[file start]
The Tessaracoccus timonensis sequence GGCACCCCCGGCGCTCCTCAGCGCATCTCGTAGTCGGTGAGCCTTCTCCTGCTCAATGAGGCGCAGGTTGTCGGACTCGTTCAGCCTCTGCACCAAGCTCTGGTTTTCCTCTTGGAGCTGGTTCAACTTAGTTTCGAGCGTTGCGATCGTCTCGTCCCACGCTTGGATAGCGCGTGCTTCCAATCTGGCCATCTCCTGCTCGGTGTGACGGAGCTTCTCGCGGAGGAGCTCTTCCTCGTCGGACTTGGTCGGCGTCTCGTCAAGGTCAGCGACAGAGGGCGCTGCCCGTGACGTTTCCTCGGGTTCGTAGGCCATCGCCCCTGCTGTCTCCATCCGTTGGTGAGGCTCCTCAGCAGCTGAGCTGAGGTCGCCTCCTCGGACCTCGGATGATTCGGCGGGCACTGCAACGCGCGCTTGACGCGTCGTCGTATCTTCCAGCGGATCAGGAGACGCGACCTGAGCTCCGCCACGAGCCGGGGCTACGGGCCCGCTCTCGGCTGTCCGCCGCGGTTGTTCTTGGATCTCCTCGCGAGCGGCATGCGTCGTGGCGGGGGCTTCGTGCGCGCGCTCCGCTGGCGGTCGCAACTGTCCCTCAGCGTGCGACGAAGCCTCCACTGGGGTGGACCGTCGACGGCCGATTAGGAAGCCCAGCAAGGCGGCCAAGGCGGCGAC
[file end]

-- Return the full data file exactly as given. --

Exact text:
The Tessaracoccus timonensis sequence GGCACCCCCGGCGCTCCTCAGCGCATCTCGTAGTCGGTGAGCCTTCTCCTGCTCAATGAGGCGCAGGTTGTCGGACTCGTTCAGCCTCTGCACCAAGCTCTGGTTTTCCTCTTGGAGCTGGTTCAACTTAGTTTCGAGCGTTGCGATCGTCTCGTCCCACGCTTGGATAGCGCGTGCTTCCAATCTGGCCATCTCCTGCTCGGTGTGACGGAGCTTCTCGCGGAGGAGCTCTTCCTCGTCGGACTTGGTCGGCGTCTCGTCAAGGTCAGCGACAGAGGGCGCTGCCCGTGACGTTTCCTCGGGTTCGTAGGCCATCGCCCCTGCTGTCTCCATCCGTTGGTGAGGCTCCTCAGCAGCTGAGCTGAGGTCGCCTCCTCGGACCTCGGATGATTCGGCGGGCACTGCAACGCGCGCTTGACGCGTCGTCGTATCTTCCAGCGGATCAGGAGACGCGACCTGAGCTCCGCCACGAGCCGGGGCTACGGGCCCGCTCTCGGCTGTCCGCCGCGGTTGTTCTTGGATCTCCTCGCGAGCGGCATGCGTCGTGGCGGGGGCTTCGTGCGCGCGCTCCGCTGGCGGTCGCAACTGTCCCTCAGCGTGCGACGAAGCCTCCACTGGGGTGGACCGTCGACGGCCGATTAGGAAGCCCAGCAAGGCGGCCAAGGCGGCGAC